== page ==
One – Killer instinct the only missing ingredient.
Everton thrilled and frustrated in equal measures on Monday night. The ‘Fab four’ were all outstanding, Barry and Cleverley industrious in midfield and for most of the night the back four were quick to tidy up when Palace broke on the counter attack and then equally quick to join in with Everton’s forward play when the opportunity presented itself. Yet, for all the good and exciting football, the Blues were unable to find a way past the Palace rearguard for much of the night, although the visitors did have the Goodison woodwork to thank on three occasions.
If Everton are to threaten the top four however, they have to find a killer instinct. At times the Blues played with an over confidence and the tricks and flicks were out far too early in the evening. The great Real Madrid side which contained Zidane, Figo and the Brazilian Ronaldo would ensure they had a side well beaten before they truly entertained the crowd with the party tricks. Everton must learn to finish a team off in the opening hour if they are to fulfil the current side’s vast potential.
Two – Why Martinez was right not to make changes.
Many Blues were quick to criticise the manager after the game for his lack of substitutions, but with Everton playing well (albeit failing to score) Roberto Martinez remained faithful to all but one of his starting eleven.
Substitutions can lead to an uplift in performance, but all too often they can kill a side’s momentum or disjoint a team’s attacking play. With Palace dangerous on the counter, Martinez felt that he had to leave Barry and the remaining back four on the pitch. Cleverley was brilliant on the night and involved with a lot of Everton’s better attacking football on the night. Barkley and Deulofeu are Everton’s two most creative players and both were instrumental in Everton’s equalising goal. Lukaku? You would be mad to substitute the Belgium at the moment and again he added his name to the scoresheet. Which only really leaves Kone. The Ivorian remains a genuine goal threat and no one on the Everton bench links as well with Lukaku.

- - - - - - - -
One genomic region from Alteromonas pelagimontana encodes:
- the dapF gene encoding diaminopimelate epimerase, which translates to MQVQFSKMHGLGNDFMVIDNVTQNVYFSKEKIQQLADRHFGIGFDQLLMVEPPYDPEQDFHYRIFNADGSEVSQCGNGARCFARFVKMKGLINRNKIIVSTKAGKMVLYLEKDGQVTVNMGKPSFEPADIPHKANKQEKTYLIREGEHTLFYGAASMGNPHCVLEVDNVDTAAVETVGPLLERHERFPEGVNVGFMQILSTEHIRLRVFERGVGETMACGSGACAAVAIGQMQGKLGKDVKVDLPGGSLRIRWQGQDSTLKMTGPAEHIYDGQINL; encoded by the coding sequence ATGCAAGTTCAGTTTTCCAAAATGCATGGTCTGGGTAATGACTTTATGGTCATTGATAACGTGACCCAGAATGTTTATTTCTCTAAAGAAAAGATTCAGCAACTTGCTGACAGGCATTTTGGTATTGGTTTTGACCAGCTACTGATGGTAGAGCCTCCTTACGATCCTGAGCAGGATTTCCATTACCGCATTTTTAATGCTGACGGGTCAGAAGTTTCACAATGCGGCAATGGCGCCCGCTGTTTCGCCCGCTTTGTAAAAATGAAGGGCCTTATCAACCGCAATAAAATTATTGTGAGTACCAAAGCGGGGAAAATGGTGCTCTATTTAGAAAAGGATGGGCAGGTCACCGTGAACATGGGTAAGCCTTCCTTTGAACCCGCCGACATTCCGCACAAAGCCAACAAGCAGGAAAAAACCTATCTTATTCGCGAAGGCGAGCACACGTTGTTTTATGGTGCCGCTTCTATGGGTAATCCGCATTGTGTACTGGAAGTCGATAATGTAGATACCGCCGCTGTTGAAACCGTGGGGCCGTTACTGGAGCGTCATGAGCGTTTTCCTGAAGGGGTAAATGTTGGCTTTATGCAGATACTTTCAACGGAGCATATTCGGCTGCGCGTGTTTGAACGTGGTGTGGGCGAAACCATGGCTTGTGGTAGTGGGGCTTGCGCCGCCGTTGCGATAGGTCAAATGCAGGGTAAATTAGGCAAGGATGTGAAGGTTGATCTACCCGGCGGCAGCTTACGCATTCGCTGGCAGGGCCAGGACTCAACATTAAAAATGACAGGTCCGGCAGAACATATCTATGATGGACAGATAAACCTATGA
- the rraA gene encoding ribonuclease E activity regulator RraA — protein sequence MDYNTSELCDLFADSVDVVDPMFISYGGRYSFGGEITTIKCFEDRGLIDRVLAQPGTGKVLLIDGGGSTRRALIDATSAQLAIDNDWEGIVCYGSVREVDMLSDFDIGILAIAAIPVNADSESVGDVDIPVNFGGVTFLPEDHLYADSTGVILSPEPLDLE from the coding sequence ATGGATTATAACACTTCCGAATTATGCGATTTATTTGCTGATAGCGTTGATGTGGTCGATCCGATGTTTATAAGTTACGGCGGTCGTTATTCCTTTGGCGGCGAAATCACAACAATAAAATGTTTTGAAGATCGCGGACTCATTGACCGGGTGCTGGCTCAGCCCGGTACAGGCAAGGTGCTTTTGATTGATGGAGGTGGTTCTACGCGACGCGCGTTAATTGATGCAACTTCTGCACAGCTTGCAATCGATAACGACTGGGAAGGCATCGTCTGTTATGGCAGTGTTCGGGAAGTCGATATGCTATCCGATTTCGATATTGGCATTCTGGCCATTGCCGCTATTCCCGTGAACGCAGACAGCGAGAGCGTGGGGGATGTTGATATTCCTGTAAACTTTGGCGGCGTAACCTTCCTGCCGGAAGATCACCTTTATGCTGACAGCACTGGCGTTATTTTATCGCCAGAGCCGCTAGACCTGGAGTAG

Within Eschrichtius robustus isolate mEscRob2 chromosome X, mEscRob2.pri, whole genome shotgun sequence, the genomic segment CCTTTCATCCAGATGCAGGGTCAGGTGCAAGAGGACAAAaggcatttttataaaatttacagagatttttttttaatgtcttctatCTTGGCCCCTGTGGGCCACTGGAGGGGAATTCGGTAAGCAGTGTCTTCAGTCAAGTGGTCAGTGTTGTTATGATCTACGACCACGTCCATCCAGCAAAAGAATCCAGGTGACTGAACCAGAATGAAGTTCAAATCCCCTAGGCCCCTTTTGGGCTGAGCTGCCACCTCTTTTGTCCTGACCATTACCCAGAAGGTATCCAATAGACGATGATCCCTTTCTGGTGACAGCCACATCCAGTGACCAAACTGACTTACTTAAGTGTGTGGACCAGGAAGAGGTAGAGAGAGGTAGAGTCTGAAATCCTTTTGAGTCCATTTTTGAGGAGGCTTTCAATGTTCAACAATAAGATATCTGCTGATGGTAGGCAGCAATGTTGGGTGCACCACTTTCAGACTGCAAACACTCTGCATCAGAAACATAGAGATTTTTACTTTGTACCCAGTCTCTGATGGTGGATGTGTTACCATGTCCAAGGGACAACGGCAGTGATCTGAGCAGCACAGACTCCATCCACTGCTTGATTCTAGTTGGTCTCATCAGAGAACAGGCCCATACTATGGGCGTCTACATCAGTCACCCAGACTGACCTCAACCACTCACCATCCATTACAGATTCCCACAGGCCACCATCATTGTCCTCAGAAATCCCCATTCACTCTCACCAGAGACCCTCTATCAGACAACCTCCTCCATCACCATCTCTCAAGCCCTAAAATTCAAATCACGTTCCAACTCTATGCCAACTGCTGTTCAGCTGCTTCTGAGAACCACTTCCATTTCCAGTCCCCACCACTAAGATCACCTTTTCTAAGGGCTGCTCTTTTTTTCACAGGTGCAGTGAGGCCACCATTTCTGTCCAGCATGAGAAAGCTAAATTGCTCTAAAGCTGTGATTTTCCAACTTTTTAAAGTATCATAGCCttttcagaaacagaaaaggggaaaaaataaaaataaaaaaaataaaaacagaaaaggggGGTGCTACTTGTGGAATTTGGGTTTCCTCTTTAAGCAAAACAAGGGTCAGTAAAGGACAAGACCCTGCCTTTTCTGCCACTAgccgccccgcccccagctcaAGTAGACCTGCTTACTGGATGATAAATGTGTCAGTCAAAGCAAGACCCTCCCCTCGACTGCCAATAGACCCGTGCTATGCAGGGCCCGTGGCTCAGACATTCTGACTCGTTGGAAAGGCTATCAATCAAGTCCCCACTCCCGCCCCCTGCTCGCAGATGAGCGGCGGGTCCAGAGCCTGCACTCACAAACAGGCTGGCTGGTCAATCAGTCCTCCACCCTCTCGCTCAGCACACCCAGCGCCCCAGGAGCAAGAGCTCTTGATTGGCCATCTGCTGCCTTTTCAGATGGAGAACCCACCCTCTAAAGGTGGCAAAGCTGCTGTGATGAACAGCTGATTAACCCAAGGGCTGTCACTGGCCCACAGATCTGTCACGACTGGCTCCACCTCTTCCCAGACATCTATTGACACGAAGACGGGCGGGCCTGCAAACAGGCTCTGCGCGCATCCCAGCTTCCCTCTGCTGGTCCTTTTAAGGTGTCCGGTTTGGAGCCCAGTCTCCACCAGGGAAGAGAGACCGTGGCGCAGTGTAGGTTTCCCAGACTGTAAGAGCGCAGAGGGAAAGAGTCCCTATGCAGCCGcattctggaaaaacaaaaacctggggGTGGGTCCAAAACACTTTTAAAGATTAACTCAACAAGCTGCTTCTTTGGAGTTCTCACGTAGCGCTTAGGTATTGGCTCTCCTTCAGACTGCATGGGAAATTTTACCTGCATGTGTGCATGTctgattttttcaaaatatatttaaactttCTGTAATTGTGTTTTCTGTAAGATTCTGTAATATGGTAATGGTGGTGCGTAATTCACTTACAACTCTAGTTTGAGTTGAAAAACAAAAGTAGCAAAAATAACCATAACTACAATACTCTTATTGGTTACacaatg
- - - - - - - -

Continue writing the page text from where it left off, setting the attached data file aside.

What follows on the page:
Three – Howard shows there is life in him yet.
Tim Howard has come in for a lot of criticism this season and in my opinion rightly so. But last night the American keeper demonstrated that he remains committed to the fight and determined to retain his place in the Everton goal. His first half save from Connor Wickham for point black range was outstanding and he made two good saves in the second half. Could he have done more for the goal? Possibly, yet by the time Dann got his head to the ball he was stranded and had little opportunity to react to a strong header from the Palace defender.
Four – Loss of composure almost cost Everton the game.
As Everton poured forward in the latter stages of the game in search of a deserved winner, the Everton backline was left exposed to the Palace counter attack and a better team would have made the Blues pay. The midfield, many of whom appeared to be unsure as to whether they should track back or wait for the next wave of attack, left the defence exposed. Stones and Funes Mori were the only two truly playing in defence in the closing 10 minutes, with Baines and Coleman pushed down each flank and it took some last gasp intervention and a generous refereeing decision to keep Palace down to one.
Five – Rom’s fifty is a special achievement.
Romelu Lukaku elevated himself above a number of Everton greats when he scored his 50th Everton goal in just his 100th appearance for the Blues. The record is even more impressive when you discount the 9 substitute appearances and if he remains at Everton for the length of his current contract he will certainly lift himself into the Everton hundred club (an exclusive collection of eight Everton greats).
Not since Joe Royle has an Everton player scored his 50th goal before his 100th game is out and when you consider some of the great strikers to have player for Everton since, we are extremely blessed to have the superb Romelu Lukaku.